Doe, or Antlerless hunts are becoming a common occurrence. There are several reasons for the need to increase local deer populations.

Car Strikes mean that folks can get hurt and insurance policies go up. Lobbies for Insurance Companies promote massive deer harvests. Usually, these happen in Antlerless season.

Farmers and agriculture areas need fewer deer to browse and eat their crops. They often get awarded dozens of Crop Depredation tags to reduce the threat.

Landowners often block off and restrict hunting on private land. Deer will concentrate and over browse these sanctuaries even faster. Within a relatively few seasons, the deer population will crash.

CWD, and other diseases spread quickly when too many deer are nose to nose. Once the deer are infected, dangerous die offs can occur.

The healthy size of a deer herd changes due to habitat, climate, predators, and genetics. Different areas can support more or less deer. Ecology says that if deer populations are left unchecked, Nature will find a way. Deer will eventually eat themselves out of house and home. Over crowding also means more deer-to-deer contact. As they touch noses and group up, disease can take over. With depleted food and health, deer populations can quickly crash.

In Montana, deer can get Blue Tongue! This hemorrhagic disease is spread by gnats and flies that bite the deer, in the Summer. Slowly the deer lose strength and begin to bleed internally. They search for water and almost always die. They die by the hundreds, in the same overpopulated area. I encountered this once when Pheasant hunting along the Musselshell River in central Montana. This area had a dense population of deer and the neighboring landowners refused hunting access. Little to no deer harvests took place for a decade.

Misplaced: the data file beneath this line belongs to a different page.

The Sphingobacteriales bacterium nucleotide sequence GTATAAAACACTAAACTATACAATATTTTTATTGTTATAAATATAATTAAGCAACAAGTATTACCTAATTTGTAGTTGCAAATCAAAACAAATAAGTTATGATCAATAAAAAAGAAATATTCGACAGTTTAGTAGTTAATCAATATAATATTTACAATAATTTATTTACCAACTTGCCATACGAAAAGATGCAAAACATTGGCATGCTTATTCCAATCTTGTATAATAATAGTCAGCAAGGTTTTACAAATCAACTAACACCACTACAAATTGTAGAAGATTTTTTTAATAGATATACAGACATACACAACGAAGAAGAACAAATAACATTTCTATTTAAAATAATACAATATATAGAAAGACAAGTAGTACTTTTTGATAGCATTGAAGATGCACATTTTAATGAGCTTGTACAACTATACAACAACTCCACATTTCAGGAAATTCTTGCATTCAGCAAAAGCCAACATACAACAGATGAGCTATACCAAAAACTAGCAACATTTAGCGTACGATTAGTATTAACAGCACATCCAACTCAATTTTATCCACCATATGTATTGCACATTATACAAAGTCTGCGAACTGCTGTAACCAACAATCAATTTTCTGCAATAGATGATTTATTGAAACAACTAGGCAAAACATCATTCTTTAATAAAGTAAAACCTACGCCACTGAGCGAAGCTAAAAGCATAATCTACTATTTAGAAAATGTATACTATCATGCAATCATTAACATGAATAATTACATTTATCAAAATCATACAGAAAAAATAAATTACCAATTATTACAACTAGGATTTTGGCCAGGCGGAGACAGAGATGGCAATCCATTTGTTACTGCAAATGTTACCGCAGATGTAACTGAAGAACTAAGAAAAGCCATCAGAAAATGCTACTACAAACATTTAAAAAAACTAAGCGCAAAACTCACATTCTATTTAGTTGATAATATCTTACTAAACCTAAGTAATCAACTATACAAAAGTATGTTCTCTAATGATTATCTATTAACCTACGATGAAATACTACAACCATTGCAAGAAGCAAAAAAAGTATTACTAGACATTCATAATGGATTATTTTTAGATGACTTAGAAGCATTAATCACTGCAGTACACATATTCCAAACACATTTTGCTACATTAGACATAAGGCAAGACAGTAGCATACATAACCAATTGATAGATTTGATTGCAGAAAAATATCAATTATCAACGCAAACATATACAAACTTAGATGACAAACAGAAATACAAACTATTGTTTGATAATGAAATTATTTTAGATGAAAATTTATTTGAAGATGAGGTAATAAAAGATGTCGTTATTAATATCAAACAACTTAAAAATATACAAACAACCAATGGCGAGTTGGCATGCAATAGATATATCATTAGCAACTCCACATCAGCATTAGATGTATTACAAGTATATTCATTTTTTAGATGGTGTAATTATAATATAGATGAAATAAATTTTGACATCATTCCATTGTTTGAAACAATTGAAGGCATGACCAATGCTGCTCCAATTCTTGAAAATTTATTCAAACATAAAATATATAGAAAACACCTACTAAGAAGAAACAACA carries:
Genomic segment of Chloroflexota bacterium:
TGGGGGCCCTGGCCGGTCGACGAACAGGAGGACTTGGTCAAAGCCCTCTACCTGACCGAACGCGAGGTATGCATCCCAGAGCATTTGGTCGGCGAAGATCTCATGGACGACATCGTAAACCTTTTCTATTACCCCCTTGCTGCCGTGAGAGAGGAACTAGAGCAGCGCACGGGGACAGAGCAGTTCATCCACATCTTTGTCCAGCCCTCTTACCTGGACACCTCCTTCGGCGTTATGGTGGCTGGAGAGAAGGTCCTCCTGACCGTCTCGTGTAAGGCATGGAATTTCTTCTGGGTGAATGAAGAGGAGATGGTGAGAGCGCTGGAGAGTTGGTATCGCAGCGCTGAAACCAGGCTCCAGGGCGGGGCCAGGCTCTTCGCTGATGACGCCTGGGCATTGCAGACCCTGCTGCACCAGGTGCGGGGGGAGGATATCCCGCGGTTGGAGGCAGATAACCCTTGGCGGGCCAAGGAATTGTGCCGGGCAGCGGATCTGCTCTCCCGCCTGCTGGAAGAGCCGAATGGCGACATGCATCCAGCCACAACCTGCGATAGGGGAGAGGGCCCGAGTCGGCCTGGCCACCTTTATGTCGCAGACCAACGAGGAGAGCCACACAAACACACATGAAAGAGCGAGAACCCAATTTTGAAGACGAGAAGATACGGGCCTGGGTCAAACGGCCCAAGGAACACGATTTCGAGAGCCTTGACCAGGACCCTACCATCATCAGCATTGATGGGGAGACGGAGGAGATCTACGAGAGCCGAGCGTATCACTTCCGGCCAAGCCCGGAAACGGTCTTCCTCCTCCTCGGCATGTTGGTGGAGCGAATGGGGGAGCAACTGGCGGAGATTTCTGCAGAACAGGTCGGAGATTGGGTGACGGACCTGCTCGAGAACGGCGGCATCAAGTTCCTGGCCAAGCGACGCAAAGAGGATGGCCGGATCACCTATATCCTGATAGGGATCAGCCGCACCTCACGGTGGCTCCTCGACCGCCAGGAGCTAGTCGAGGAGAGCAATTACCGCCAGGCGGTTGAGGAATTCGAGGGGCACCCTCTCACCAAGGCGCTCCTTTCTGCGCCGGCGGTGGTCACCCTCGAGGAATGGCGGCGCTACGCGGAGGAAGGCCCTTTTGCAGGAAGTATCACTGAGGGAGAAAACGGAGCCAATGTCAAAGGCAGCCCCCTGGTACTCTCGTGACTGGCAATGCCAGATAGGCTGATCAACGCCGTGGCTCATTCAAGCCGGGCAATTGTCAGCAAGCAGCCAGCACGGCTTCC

Dead deer were everywhere. Many were summer bucks, still in velvet. I easily counted several hundred corpses, blue tongues hanging out of their mouths. Hunters that often went near to this area saw few deer after the die off, for several years. Gradually other deer moved into this area devoid of deer. Nature finds a way.

Harvesting late season antlerless deer is important. Proper and controlled population management is a helpful management tool. The problem is that antlerless does not mean just does. Many of these deer can be big bucks that have shed their antlers. Less cover, snow, and cold cause the deer to group up and become more vulnerable.

On a farm in Dorchester County, Maryland, I went on a late season Crop Depredation hunt. My brother and I had 32 tags to fill. The landowner wanted does removed. We set up, and the large herds of deer wandered into the field, just before dark. Some deer had antlers, but most were without. The landowner fed the deer and only trophies were harvested.

It was not uncommon to see dead mutated deer, deer covered in lymphoma growths, winter kill deer, or stunted deer, on this property. The forest edges were pruned neatly by browsing deer. If not for the corn, wheat, and soybean crops, the deer would starve. The huge area was surrounded by swamps, so the dense deer population was somewhat confined and isolated.

As the deer filed out, we began shooting. One shot per deer, out to 350 yards or so. All were antlerless and most dropped in their tracks. We hunted from modern elevated and weatherproof box blinds. My coat was off, the house was heated, Modern windows opened and closed, sandbags were on the ledge, and I sat in an office chair, and went to work. Our stands were at opposite corners, so the deer were flanked. Needless to say, many crop tags were filled in one evening. About half were not does. Some of the deer were BIG bodied shed bucks. Probably not the deer that the landowner wanted removed. Everything was legal and ethical, we followed instructions, and the population of deer was reduced.